Bogetic also recommended that Russia spend an additional 0.5 percent of GDP on alleviating the infrastructure bottlenecks that could choke off nascent growth during a recovery and on reducing the regulatory burden of small- and medium-sized enterprises. Finally, he advocated for quick-moving structural reforms to modernize the banking sector, improve the investment climate, and advance the WTO agenda.
Policymakers must take these decisive steps quickly, Bogetic warned. The downside risks of rising social tensions and second round effects in the financial sector are too great to ignore.
The International Context
Uri Dadush offered insights into the global context of the crisis in Russia, noting that the country is suffering not only from strong oil-dependence, but also from high inflation and a banking sector that is fully globally integrated and heavily reliant on foreign currency. He predicted that if there is a recovery in Russia in 2010, it will be a very modest one. Despite some optimistic signs in purchasing manager indexes, equity markets, and industrial production, Dadush noted that declines in production are still worse than those seen in the Great Depression. Further, even the Great Depression saw some brief pick-ups in industrial production along its deep slide into depression; similarly, we should not read too much yet into today’s recent positive signs, Dadush warned. Therefore, he endorsed Bogetic’s suggestion that Russian policymakers to take a strong stance to mitigate the economic and social impact of the crisis.
The Crisis as an Opportunity for Reform
Ambassador Jim Collins suggested that the current crisis throws several political trends into question. He noted that it is unclear now how President Medvedev will continue former President and current Prime Minister Putin’s agenda of modernizing the Russian economy, reestablishing the state, and reestablishing Russian in the world. He also questioned how regional governments will respond to financial struggles on the part of the central government. However, Ambassador Collins also suggested that the crisis presents an opportunity for Russia to become a bigger player in global economic institutions.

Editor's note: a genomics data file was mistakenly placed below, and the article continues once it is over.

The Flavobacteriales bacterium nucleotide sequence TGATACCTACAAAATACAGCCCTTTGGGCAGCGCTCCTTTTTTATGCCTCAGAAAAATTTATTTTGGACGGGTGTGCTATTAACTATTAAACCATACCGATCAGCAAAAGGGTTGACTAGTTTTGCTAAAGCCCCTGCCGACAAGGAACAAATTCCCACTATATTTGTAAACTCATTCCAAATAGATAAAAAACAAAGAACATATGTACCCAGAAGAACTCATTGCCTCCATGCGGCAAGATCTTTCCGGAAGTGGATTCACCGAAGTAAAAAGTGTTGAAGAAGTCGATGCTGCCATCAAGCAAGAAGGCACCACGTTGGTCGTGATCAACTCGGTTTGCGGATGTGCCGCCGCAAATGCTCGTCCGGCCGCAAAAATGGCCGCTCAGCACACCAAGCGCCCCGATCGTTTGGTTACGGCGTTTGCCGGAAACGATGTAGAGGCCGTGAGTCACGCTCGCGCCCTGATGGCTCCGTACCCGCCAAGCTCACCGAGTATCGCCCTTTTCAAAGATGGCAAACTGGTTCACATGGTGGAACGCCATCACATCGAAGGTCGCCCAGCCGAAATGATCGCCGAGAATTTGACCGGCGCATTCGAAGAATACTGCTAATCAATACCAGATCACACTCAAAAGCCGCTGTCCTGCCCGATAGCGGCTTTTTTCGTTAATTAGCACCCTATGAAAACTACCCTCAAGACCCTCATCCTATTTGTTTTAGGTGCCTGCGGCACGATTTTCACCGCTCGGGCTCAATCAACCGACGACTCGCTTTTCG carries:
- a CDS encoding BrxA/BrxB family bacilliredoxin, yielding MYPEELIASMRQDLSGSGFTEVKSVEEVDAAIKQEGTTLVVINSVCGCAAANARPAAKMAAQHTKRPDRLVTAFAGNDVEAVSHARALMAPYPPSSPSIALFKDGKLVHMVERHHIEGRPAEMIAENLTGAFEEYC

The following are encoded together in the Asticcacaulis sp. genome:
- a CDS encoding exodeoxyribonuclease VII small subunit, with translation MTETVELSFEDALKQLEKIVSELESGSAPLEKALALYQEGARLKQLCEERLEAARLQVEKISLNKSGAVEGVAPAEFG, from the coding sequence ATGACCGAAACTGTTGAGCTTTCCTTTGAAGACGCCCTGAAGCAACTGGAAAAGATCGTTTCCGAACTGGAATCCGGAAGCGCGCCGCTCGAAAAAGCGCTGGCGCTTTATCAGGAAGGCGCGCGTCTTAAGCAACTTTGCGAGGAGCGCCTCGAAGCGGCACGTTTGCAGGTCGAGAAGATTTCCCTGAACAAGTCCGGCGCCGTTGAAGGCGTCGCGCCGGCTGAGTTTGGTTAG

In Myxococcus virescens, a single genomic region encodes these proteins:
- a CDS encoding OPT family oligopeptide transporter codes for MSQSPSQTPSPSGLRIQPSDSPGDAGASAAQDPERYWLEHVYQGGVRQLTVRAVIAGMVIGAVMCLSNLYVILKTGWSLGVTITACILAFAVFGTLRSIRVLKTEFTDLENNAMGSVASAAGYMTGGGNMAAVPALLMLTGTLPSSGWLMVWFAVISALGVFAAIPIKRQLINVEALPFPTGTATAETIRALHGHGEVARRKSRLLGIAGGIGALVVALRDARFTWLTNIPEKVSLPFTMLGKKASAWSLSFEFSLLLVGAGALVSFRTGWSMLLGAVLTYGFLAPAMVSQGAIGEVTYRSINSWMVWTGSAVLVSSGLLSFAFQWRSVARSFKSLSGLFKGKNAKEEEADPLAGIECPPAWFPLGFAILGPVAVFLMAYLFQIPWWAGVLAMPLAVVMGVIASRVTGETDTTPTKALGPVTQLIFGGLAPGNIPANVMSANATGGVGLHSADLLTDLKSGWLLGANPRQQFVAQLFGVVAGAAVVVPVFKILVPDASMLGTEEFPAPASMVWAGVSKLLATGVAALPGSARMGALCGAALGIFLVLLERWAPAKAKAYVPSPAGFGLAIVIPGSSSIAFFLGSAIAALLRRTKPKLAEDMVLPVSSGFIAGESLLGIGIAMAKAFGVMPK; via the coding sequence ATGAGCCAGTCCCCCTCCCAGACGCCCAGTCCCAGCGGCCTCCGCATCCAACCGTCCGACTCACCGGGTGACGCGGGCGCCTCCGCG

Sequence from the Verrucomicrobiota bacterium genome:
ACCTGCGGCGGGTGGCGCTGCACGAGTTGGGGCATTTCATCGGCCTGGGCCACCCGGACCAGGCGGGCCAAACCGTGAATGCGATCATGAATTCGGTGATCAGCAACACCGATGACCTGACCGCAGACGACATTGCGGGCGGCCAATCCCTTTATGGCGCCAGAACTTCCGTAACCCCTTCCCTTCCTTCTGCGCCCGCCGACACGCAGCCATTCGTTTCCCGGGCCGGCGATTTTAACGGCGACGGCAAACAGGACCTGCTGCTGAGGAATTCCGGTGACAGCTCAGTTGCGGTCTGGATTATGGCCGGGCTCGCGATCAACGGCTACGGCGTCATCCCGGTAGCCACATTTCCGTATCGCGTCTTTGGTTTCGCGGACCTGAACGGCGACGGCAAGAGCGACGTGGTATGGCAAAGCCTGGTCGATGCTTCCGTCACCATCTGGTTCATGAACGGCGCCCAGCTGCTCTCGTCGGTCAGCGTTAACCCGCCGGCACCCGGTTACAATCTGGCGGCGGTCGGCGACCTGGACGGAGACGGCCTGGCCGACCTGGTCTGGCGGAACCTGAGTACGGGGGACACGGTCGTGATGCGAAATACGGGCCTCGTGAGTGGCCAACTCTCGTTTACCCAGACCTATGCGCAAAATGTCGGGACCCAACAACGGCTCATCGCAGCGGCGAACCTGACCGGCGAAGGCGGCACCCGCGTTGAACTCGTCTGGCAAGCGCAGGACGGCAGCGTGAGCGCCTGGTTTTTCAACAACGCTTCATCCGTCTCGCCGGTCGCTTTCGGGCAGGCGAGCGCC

Question & Answer
Asked to elaborate further on the regional impact of the crisis, Bogetic outlined three regional categories in Russia that have been particularly hard hit: those that rely on only a single source of employment, those that had pre-crisis high unemployment and poverty rates, and those with large stakes in sectors that have been most affected, including manufacturing, construction, and retail trade.
Bogetic and Ambassador Collins also responded to a participant who questioned whether Russian leadership has the political will to pursue the opportunities for reform presented by the crisis. Bogetic noted optimistically that the up and coming generation of Russian leaders is comprised of people who do not have ties to the Soviet Union, who have studied in the West, and who want Russia to reform and integrate with the global economy. Ambassador Collins, however, was more pessimistic, predicting that the government will adopt a “muddle through” attitude, in which it tries to adapt only at the margins to survive the current crisis without taking more long-term, major reforms.
The Carnegie Russia and Eurasia Program has, since the end of the Cold War, led the field of Eurasian security, including strategic nuclear weapons and nonproliferation, development, economic and social issues, governance, and the rule of law.
The Carnegie International Economics Program monitors and analyzes short- and long-term trends in the global economy, including macroeconomic developments, trade, commodities, and capital flows, drawing out their policy implications. The current focus of the program is the global financial crisis and its related policy issues. The program also examines the ramifications of the rising weight of developing countries in the global economy among other areas of research.